• Required for referral? If an MRI is a requirement for getting an appointment with a specialist, but the clinical scenario does not meet criteria, the MRI will not be approved. Talk to the specialist if they have this as a “referral rule,” or consider using a different specialist.
  • Supported by lab results? Many criteria require that a lab diagnostic evaluation has been undertaken first (e.g., MRI of the pituitary). The pertinent lab results need to be available.


General criteria for some of the most commonly ordered MRIs:

Lumbar Spine

  • Suspected lumbar disk herniation or foraminal stenosis

Requires radiculopathy plus either of the following:

  • Motor Deficit – Must have either severe motor weakness documented (scale 1-5) or less
  • severe motor deficit which does not improve on reevaluation
  • Sensory Deficit – must have one of the following:
    • Severe pain (documented on scale of 1-10) which does not improve with conservative treatment for ≥ 3 days
    • Less severe pain refractory to NSAIDs, six-week physical therapy, and activity modification
    • Paresthesia in a nerve root distribution, worsening on reevaluation
  • Suspected cauda equina – Document suspicion of, and symptoms consistent with, cauda equina (e.g., bilateral lower extremity weakness/numbness, bowel/bladder involvement, saddle anesthesia, sphincter tone)
  • Suspected Spinal Stenosis – Document suspicion of spinal stenosis. Document: Is pain worse with walking? Improved with forward flexion? Failure of conservative treatment?
  • Nonspecific back pain with no neurologic deficits – Evidence does not support



  • Suspected unstable meniscus – Document suspicion of unstable meniscus tear, locking, and positive McMurray
  • Suspected stable meniscus tear – Document effusion, joint tenderness, knee giving way, pain with flexion and rotation, AND failure of conservative therapy
  • Suspected ACL tear – Document knee giving way by history, as well as degree of instability on physical exam
  • Collateral ligament MCL/LCL – Document degree of instability on physical exam
  • Chronic knee pain of undetermined etiology – Document locking, giving way, joint tenderness, effusion, crepitus, AND both of the following:
    • Findings of plain films
    • Failure of conservative therapy


  • Suspected acute rotator cuff tear – Document traumatic event, pain, weakness, active and passive ROM findings, AND findings on plain film
  • Suspected chronic rotator cuff tear – Same as for an acute tear PLUS failure of conservative therapy
  • Suspected labral tear – Document injury, pain interfering with ADLs, popping, catching, clicking, crank test, compression test, anterior slide test, AND both of the following:
    • Findings on plain film
    • Failure of conservative therapy
  • Chronic shoulder complaints – Document if applicable: joint pain, locking, pain with ROM, limited ROM, crepitus, AND both of the following:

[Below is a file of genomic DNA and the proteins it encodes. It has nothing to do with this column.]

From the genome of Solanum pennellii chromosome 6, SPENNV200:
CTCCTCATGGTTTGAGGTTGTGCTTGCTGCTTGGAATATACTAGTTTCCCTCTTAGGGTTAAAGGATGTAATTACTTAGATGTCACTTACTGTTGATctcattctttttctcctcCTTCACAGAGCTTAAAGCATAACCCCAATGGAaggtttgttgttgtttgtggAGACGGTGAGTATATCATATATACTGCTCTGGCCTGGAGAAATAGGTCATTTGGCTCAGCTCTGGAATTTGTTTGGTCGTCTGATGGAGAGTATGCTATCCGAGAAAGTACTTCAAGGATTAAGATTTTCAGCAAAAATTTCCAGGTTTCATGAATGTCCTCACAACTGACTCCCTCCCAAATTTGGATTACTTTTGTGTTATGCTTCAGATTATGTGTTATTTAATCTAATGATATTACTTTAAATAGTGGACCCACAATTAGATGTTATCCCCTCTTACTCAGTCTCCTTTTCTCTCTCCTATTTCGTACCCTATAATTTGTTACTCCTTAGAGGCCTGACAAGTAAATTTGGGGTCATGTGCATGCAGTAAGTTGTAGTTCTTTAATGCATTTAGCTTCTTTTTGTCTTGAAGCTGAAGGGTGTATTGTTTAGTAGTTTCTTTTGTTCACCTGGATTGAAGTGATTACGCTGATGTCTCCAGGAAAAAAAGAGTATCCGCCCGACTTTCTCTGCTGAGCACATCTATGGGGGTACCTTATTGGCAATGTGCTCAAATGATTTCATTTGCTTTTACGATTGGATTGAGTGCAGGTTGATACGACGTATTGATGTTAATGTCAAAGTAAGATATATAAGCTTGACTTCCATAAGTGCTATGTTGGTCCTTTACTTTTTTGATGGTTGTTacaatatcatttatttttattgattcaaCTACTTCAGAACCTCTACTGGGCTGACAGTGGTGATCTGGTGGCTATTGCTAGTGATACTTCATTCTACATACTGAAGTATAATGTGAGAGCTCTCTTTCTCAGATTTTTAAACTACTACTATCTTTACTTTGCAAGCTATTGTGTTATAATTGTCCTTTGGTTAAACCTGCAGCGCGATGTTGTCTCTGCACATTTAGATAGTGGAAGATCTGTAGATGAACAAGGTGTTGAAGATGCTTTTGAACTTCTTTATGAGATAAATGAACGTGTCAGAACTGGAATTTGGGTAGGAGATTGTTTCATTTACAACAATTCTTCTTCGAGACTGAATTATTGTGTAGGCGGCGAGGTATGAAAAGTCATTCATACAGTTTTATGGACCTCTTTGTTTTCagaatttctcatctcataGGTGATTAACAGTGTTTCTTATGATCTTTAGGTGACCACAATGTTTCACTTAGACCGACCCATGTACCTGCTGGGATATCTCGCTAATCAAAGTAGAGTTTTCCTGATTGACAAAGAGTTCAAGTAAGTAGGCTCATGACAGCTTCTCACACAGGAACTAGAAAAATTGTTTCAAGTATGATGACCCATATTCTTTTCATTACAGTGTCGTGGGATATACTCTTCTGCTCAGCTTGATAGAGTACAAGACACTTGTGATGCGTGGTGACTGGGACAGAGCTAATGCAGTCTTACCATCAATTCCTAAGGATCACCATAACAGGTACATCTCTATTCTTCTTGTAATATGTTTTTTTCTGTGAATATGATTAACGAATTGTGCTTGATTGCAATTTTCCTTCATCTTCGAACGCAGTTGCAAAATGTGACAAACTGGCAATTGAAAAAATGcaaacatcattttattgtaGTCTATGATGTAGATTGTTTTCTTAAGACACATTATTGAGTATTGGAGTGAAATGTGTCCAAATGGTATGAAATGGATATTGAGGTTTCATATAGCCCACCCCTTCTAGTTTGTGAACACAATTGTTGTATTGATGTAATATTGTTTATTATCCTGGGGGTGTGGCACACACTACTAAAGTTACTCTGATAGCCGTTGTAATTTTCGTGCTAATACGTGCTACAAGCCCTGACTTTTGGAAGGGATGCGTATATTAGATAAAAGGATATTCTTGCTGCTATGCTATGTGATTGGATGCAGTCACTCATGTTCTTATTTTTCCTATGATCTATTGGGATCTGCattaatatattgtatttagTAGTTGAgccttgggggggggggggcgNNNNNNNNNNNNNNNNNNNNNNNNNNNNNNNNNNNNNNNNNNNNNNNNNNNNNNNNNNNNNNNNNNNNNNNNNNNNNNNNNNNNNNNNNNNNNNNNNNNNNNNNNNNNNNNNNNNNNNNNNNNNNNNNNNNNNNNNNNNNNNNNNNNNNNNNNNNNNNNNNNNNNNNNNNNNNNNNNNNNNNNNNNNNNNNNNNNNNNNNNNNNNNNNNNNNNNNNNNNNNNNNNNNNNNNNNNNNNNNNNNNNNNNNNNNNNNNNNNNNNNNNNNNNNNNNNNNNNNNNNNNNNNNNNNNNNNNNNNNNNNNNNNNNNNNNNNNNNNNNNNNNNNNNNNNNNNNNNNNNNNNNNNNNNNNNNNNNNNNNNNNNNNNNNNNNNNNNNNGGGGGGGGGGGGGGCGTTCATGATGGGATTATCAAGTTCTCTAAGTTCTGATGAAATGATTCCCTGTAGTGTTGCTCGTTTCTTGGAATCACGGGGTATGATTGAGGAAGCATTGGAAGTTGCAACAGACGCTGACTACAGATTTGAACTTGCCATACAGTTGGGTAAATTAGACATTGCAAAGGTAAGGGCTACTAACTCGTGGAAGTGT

• Plain film findings
    • Failure of conservative therapy


  • Suspected femoroacetabular impingement or acetabular labral tear – Document joint pain, giving way, locking, clicking, pain with ROM, limited ROM, weakness, AND findings on plain films
  • Chronic hip pain – Document joint pain, giving way, locking, clicking, pain with ROM, limited ROM, weakness, AND both of the following:
    • Findings on plain films
    • Failure of conservative therapy


  • Time for authorization of services can be up to 14 calendar Marking a request as urgent will not change the processing time unless urgency is for a medical reason (not scheduling).
  • Include documentation of required criteria with your initial request to optimize the review
New Dedicated Fax Numbers for Prior Authorization

Please use this new FAX number for only Inpatient Admission authorizations. This new FAX is in addition to the old to help streamline inpatient admissions.

Inpatient FAX 801-262-0103

Other PA FAX 801-213-1358

Prior Authorization Phone 801-587-2851

Electronic Prior Authorization - Updates, Including Confirmation of Receipt Coming Soon!

MHC is in the process of creating an electronic Prior Authorization form. When providers submit their PA request form electronically, they will get a notice saying their request has been received and will be responded to by the adequate time frame.

September 2018 Newsletter

New Chief Executive Officer

Richard Miltenberger is the new CEO for Montana Health CO-OP. Miltenberger brings 30 years of experience in finance and marketing, including senior positions with other health insurers. Most recently, he served as President and CEO of InterWest Health, a regional physician network. Miltenberger and his wife, Katrina, reside in Clancy. They have six adult children and seven grandchildren.

Fee Schedules

MHC fee schedule rates are based on the CMS published rates effective January 2018 and are updated annually on January 1.

Access Assistance Program